There are certain albums, songs, and artists that will forever be linked to a specific times and places in my life. I cannot hear Limited Express? Has Gone! outside of sitting in my parent’s basement and playing Katamari Damacy for hours. Enya will never sound as good as it did on that one tour while crossing the hellish steel bridge between Gary, IN and Chicago, IL. The list goes on. I’m sure it does for you as well.

I’m sure that this three album run from AWE will always be important to me (and, if forced to do the music critic thing, rank pretty damn high on my list of favorite three album runs), but I also know that they’re going to be locked into a specific time of my life that is about to end. The need to feel both blissful and powerful will never end, but the importance this group played for me over the past five years will always situate a listening in the past.

Less than two weeks out from defending my dissertation, I’m taking the group’s invitation on their final album to look back at what the hell happened over these past five years. Buried in work and unnecessary stress, it’s been hard for me to really see what’s being accomplished in this process of getting a fancy piece of paper. I suppose now is probably a good time to start figuring that out. But even without reflection, I know that the Andrew Weathers Ensemble made this whole thing a lot easier.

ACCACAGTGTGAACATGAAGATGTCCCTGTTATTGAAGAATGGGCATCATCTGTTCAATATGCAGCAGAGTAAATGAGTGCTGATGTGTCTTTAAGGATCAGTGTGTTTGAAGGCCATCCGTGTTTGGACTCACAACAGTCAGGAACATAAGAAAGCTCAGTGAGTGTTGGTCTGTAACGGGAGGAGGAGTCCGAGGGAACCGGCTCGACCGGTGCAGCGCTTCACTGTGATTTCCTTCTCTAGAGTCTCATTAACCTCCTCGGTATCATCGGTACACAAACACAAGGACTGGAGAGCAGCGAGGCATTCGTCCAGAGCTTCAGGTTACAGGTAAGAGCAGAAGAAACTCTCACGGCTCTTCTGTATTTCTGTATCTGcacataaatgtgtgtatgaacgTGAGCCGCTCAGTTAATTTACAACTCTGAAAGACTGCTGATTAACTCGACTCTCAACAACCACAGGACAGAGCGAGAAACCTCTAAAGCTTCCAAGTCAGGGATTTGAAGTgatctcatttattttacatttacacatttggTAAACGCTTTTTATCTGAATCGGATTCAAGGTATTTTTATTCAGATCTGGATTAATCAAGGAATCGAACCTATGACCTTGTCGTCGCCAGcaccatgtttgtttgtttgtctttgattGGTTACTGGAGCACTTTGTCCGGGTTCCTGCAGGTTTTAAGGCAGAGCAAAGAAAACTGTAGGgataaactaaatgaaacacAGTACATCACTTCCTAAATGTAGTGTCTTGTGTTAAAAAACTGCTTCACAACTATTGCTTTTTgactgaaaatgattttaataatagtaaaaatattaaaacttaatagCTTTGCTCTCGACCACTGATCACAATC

So if you helped make any of these albums, thanks for making some great records that were, are, and will be extremely important to me. And if you didn’t, I’d suggest giving them a listen, whether it’s your first or fiftieth time through.

Bliss and power to all of you.

Unabashedly pretentious musings on noise, shitposting, and other cultural forces.